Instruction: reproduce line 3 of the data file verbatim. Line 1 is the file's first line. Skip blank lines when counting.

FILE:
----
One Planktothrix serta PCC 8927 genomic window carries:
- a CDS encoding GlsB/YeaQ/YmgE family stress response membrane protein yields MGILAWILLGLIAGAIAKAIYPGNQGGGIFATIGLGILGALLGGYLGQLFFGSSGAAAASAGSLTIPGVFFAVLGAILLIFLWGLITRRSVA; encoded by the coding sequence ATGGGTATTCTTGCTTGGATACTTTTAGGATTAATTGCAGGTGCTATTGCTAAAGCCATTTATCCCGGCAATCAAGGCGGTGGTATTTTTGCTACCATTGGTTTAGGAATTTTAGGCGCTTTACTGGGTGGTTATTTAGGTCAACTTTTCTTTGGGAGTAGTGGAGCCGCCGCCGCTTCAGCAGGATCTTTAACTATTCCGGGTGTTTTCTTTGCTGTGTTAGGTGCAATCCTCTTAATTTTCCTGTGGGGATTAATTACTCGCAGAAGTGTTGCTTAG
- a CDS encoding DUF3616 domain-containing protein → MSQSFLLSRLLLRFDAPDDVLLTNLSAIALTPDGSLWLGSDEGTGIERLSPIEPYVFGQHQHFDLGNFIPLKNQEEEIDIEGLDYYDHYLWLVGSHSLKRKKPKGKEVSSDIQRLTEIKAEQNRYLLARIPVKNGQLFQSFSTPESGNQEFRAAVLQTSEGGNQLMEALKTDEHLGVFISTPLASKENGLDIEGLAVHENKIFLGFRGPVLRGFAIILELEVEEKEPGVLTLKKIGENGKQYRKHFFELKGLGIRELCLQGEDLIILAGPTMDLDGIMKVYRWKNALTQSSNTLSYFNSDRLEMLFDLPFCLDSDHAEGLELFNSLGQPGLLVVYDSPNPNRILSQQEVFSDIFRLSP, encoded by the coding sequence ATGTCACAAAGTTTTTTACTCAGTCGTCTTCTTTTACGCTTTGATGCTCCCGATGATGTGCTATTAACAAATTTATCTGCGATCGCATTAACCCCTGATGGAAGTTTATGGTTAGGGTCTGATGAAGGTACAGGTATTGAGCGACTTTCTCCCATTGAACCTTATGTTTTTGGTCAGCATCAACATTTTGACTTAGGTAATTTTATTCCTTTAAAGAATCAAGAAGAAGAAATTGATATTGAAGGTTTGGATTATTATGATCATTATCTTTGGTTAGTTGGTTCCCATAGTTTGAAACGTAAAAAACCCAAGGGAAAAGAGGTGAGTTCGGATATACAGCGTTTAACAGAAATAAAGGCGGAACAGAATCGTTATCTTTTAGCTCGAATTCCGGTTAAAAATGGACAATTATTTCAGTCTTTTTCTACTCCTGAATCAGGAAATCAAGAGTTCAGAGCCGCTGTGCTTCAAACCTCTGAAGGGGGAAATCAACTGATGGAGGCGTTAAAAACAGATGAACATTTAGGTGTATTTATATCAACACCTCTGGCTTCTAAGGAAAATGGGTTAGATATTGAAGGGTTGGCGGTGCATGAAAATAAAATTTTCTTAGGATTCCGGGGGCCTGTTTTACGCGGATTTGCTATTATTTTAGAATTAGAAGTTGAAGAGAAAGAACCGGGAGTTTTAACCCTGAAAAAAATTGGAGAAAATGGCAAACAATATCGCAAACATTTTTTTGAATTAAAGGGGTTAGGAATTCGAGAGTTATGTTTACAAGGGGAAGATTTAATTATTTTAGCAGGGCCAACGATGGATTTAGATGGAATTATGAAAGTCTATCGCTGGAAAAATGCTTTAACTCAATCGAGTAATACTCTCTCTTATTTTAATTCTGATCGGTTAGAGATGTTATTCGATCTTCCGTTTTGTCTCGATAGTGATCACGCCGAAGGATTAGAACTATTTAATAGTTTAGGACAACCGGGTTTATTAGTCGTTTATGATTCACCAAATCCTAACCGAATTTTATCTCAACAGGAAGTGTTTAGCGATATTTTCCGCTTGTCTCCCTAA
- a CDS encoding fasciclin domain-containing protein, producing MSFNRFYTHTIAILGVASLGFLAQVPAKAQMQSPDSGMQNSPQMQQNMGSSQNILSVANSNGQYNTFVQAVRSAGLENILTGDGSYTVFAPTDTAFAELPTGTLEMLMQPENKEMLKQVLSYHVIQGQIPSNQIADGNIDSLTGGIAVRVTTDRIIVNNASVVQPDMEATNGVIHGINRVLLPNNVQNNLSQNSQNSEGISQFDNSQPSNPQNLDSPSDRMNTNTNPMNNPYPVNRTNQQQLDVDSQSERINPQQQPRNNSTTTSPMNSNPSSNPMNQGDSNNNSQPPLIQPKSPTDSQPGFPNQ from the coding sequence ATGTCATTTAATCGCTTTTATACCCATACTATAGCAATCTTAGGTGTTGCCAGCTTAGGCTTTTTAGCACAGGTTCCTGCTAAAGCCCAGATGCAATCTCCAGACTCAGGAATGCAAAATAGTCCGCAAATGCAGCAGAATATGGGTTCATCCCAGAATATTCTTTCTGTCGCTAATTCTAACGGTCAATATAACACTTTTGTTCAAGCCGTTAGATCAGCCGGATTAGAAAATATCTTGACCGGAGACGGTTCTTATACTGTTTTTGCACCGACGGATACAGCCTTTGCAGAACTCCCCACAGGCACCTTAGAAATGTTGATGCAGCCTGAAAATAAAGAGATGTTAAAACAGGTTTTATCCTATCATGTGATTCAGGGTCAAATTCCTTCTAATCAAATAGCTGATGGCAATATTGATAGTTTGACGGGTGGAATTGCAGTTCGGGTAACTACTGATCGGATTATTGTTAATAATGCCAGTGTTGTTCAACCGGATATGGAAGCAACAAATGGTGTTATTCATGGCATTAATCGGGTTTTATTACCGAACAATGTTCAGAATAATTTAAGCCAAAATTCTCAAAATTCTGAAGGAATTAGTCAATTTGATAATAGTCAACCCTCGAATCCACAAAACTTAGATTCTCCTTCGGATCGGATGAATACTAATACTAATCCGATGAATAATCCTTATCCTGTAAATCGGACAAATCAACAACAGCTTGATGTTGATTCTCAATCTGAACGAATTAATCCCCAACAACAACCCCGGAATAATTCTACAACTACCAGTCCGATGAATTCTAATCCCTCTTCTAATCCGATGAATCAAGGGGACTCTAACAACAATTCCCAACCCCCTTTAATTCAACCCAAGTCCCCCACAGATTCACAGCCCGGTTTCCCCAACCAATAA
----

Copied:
- a CDS encoding DUF3616 domain-containing protein → MSQSFLLSRLLLRFDAPDDVLLTNLSAIALTPDGSLWLGSDEGTGIERLSPIEPYVFGQHQHFDLGNFIPLKNQEEEIDIEGLDYYDHYLWLVGSHSLKRKKPKGKEVSSDIQRLTEIKAEQNRYLLARIPVKNGQLFQSFSTPESGNQEFRAAVLQTSEGGNQLMEALKTDEHLGVFISTPLASKENGLDIEGLAVHENKIFLGFRGPVLRGFAIILELEVEEKEPGVLTLKKIGENGKQYRKHFFELKGLGIRELCLQGEDLIILAGPTMDLDGIMKVYRWKNALTQSSNTLSYFNSDRLEMLFDLPFCLDSDHAEGLELFNSLGQPGLLVVYDSPNPNRILSQQEVFSDIFRLSP, encoded by the coding sequence ATGTCACAAAGTTTTTTACTCAGTCGTCTTCTTTTACGCTTTGATGCTCCCGATGATGTGCTATTAACAAATTTATCTGCGATCGCATTAACCCCTGATGGAAGTTTATGGTTAGGGTCTGATGAAGGTACAGGTATTGAGCGACTTTCTCCCATTGAACCTTATGTTTTTGGTCAGCATCAACATTTTGACTTAGGTAATTTTATTCCTTTAAAGAATCAAGAAGAAGAAATTGATATTGAAGGTTTGGATTATTATGATCATTATCTTTGGTTAGTTGGTTCCCATAGTTTGAAACGTAAAAAACCCAAGGGAAAAGAGGTGAGTTCGGATATACAGCGTTTAACAGAAATAAAGGCGGAACAGAATCGTTATCTTTTAGCTCGAATTCCGGTTAAAAATGGACAATTATTTCAGTCTTTTTCTACTCCTGAATCAGGAAATCAAGAGTTCAGAGCCGCTGTGCTTCAAACCTCTGAAGGGGGAAATCAACTGATGGAGGCGTTAAAAACAGATGAACATTTAGGTGTATTTATATCAACACCTCTGGCTTCTAAGGAAAATGGGTTAGATATTGAAGGGTTGGCGGTGCATGAAAATAAAATTTTCTTAGGATTCCGGGGGCCTGTTTTACGCGGATTTGCTATTATTTTAGAATTAGAAGTTGAAGAGAAAGAACCGGGAGTTTTAACCCTGAAAAAAATTGGAGAAAATGGCAAACAATATCGCAAACATTTTTTTGAATTAAAGGGGTTAGGAATTCGAGAGTTATGTTTACAAGGGGAAGATTTAATTATTTTAGCAGGGCCAACGATGGATTTAGATGGAATTATGAAAGTCTATCGCTGGAAAAATGCTTTAACTCAATCGAGTAATACTCTCTCTTATTTTAATTCTGATCGGTTAGAGATGTTATTCGATCTTCCGTTTTGTCTCGATAGTGATCACGCCGAAGGATTAGAACTATTTAATAGTTTAGGACAACCGGGTTTATTAGTCGTTTATGATTCACCAAATCCTAACCGAATTTTATCTCAACAGGAAGTGTTTAGCGATATTTTCCGCTTGTCTCCCTAA